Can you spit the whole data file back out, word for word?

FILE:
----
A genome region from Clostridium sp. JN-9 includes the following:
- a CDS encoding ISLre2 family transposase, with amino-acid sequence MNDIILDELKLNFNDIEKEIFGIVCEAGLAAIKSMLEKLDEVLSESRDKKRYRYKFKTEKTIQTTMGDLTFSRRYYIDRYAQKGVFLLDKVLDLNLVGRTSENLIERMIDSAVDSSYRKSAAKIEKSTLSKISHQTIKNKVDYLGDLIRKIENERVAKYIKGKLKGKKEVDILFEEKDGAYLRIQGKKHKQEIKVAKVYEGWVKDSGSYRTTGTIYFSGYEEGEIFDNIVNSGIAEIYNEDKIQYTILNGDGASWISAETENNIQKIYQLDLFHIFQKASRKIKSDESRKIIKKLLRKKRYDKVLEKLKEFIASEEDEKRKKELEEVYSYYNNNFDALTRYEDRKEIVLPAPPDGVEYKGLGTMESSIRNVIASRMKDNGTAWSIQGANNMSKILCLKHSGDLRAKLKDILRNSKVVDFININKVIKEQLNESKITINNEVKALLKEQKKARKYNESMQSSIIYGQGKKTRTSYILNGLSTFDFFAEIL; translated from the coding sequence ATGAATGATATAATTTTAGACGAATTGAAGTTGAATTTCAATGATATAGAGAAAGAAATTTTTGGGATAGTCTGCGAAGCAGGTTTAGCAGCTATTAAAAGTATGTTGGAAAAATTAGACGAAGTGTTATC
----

A genome region from Clostridium sp. JN-9 includes the following:
- a CDS encoding ISLre2 family transposase, with amino-acid sequence MNDIILDELKLNFNDIEKEIFGIVCEAGLAAIKSMLEKLDEVLSESRDKKRYRYKFKTEKTIQTTMGDLTFSRRYYIDRYAQKGVFLLDKVLDLNLVGRTSENLIERMIDSAVDSSYRKSAAKIEKSTLSKISHQTIKNKVDYLGDLIRKIENERVAKYIKGKLKGKKEVDILFEEKDGAYLRIQGKKHKQEIKVAKVYEGWVKDSGSYRTTGTIYFSGYEEGEIFDNIVNSGIAEIYNEDKIQYTILNGDGASWISAETENNIQKIYQLDLFHIFQKASRKIKSDESRKIIKKLLRKKRYDKVLEKLKEFIASEEDEKRKKELEEVYSYYNNNFDALTRYEDRKEIVLPAPPDGVEYKGLGTMESSIRNVIASRMKDNGTAWSIQGANNMSKILCLKHSGDLRAKLKDILRNSKVVDFININKVIKEQLNESKITINNEVKALLKEQKKARKYNESMQSSIIYGQGKKTRTSYILNGLSTFDFFAEIL; translated from the coding sequence ATGAATGATATAATTTTAGACGAATTGAAGTTGAATTTCAATGATATAGAGAAAGAAATTTTTGGGATAGTCTGCGAAGCAGGTTTAGCAGCTATTAAAAGTATGTTGGAAAAATTAGACGAAGTGTTATC